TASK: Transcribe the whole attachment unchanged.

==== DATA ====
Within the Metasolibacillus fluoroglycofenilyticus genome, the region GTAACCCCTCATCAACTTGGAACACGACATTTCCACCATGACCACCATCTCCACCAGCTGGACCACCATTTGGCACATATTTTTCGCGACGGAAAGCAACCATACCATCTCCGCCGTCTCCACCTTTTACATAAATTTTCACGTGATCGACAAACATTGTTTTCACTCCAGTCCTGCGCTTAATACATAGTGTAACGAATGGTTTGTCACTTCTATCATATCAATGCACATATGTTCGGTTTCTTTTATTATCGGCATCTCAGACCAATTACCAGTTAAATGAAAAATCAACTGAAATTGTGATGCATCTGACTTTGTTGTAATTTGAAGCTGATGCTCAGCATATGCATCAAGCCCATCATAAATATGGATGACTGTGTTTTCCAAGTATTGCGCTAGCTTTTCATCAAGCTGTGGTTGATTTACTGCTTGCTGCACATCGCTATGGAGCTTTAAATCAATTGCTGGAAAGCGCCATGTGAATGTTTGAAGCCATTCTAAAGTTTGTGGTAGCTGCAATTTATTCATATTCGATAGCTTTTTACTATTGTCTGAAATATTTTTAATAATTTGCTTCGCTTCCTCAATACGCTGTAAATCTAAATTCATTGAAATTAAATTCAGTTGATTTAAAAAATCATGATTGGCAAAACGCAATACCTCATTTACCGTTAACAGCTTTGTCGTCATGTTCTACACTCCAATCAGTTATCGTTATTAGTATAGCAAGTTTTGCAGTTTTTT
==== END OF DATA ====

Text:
Within the Metasolibacillus fluoroglycofenilyticus genome, the region GTAACCCCTCATCAACTTGGAACACGACATTTCCACCATGACCACCATCTCCACCAGCTGGACCACCATTTGGCACATATTTTTCGCGACGGAAAGCAACCATACCATCTCCGCCGTCTCCACCTTTTACATAAATTTTCACGTGATCGACAAACATTGTTTTCACTCCAGTCCTGCGCTTAATACATAGTGTAACGAATGGTTTGTCACTTCTATCATATCAATGCACATATGTTCGGTTTCTTTTATTATCGGCATCTCAGACCAATTACCAGTTAAATGAAAAATCAACTGAAATTGTGATGCATCTGACTTTGTTGTAATTTGAAGCTGATGCTCAGCATATGCATCAAGCCCATCATAAATATGGATGACTGTGTTTTCCAAGTATTGCGCTAGCTTTTCATCAAGCTGTGGTTGATTTACTGCTTGCTGCACATCGCTATGGAGCTTTAAATCAATTGCTGGAAAGCGCCATGTGAATGTTTGAAGCCATTCTAAAGTTTGTGGTAGCTGCAATTTATTCATATTCGATAGCTTTTTACTATTGTCTGAAATATTTTTAATAATTTGCTTCGCTTCCTCAATACGCTGTAAATCTAAATTCATTGAAATTAAATTCAGTTGATTTAAAAAATCATGATTGGCAAAACGCAATACCTCATTTACCGTTAACAGCTTTGTCGTCATGTTCTACACTCCAATCAGTTATCGTTATTAGTATAGCAAGTTTTGCAGTTTTTT